I recently attended one of the first games to start the Conejo Valley Little League’s 2022 season at the Alex Fiore Ball Fields, one of many Conejo Recreation and Park District facilities. My current favorite baseball player is my oldest grandchild, who was playing in his very first baseball game. This was not to be missed! First game jitters and blustery, cold winds aside, he had fun, racked up a couple of base hits and enjoyed spending time with his team. Getting to eat an In-N-Out Burger after the game topped the morning off!
Watching the game brought a flood of childhood memories to the forefront of my mind — spending quality time with my dad as the coach, developing a real passion for the game of baseball, playing catch and pick-up games with my younger brother and friends after school, and riding my bike to the park for baseball practice with my glove hanging from the handlebars.
LITTLE LEAGUERS HAVE BEEN RECITING THIS PLEDGE SINCE IT WAS FIRST WRITTEN IN 1954 BY PETER J. MCGOVERN…. IT IS A SIMPLE YET RATHER PROFOUND STATEMENT.
Traditions abound in baseball. Before my grandson’s game began, the players lined up on the baselines, faced home plate and the American flag and removed their ball caps as the national anthem was played. All the young players stood respectfully and quietly. At the conclusion of the song, the obligatory “Play Ball!” was shouted, and the game began. I was pleased to see that these meaningful traditions have remained after so many years.
There was one more, too.
Following the game, the team once again lined up, and this time, they congratulated each other with high fives up and down the baseline. Players, coaches and parents started collecting baseball gear, jackets, bags and water bottles and headed over toward the main ball field where the opening ceremony was to take place. Teams in uniforms of all colors and with a variety of names gathered behind their banners to participate in the parade over to the field.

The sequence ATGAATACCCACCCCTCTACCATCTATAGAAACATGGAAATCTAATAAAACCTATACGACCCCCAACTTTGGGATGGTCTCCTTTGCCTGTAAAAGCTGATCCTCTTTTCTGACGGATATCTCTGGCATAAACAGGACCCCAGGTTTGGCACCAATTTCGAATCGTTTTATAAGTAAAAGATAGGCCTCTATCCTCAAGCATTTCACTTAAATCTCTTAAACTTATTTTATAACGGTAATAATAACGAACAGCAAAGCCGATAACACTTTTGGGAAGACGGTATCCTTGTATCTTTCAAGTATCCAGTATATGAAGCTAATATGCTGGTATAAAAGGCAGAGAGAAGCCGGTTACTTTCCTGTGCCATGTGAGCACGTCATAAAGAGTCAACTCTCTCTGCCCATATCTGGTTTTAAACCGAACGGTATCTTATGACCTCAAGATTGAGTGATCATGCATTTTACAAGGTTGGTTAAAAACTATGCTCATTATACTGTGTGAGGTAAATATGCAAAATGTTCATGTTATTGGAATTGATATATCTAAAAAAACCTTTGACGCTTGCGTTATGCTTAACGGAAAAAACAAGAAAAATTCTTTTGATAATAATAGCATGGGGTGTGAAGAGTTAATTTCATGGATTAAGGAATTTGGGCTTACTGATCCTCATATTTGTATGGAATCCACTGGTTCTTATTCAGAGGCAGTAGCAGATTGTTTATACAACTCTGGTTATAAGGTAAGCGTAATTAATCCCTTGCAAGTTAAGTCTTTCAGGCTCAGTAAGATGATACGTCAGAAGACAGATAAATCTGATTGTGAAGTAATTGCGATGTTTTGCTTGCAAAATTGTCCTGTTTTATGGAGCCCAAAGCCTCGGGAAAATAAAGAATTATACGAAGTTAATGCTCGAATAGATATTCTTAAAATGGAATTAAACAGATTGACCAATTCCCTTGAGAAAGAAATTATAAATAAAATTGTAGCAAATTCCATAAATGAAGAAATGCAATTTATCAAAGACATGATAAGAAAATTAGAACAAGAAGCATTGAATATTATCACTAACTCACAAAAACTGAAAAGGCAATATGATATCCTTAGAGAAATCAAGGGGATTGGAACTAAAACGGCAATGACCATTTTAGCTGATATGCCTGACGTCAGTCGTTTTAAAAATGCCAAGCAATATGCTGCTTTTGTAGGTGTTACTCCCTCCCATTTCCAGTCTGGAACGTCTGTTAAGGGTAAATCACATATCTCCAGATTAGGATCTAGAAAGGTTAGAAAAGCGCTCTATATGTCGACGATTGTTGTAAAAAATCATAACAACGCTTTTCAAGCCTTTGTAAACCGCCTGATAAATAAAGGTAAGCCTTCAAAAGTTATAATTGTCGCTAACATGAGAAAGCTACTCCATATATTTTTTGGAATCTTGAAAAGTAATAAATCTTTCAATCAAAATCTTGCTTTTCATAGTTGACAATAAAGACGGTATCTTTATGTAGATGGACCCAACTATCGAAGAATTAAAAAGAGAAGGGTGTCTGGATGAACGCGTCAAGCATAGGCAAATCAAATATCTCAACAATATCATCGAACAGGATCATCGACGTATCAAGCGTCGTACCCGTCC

When teams were in their designated positions, the ceremony began. Once again, the national anthem was played while all players, coaches and others stood quietly and respectfully. Afterward, there were the appropriate welcoming remarks and recognitions, but there was another element that caused me to reflect again on my childhood baseball years: the recital of the Little League Pledge. A player was introduced to lead the players in the Pledge:
“I trust in God. I love my country and will respect its laws. I will play fair and strive to win. But win or lose, I will always do my best.”
“I TRUST IN GOD. I LOVE MY COUNTRY AND WILL RESPECT ITS LAWS. I WILL PLAY FAIR AND STRIVE TO WIN. BUT WIN OR LOSE, I WILL ALWAYS DO MY BEST.”
Little Leaguers have been reciting this pledge since it was first written in 1954 by Peter J. McGovern. It was drafted to give leagues a way to honor the sentiments of the Pledge of Allegiance while adding references to sportsmanship and the desire to excel. It is a simple yet rather profound statement.
Baseball is often referred to as America’s great pastime. The Little League Pledge has withstood the test of time. Perhaps with his family’s support and the dedication of others, my grandson will remember the Pledge’s words well beyond his first year of baseball, like I have. With his dad as a coach and several other dedicated parents involved, it’s sure to be a memorable season. Let the traditions continue.
By Doug Nickles
Previously published by The Conejo Guardian Independent Community News
(Republished with consent of the author.)
Doug Nickles is a director/board member for the Conejo Recreation and Park District, the Conejo Open Space Conservation Agency and the California Association of Recreation and Park Districts. The views expressed are his and do not necessarily reflect those of the district, agency or the respective boards.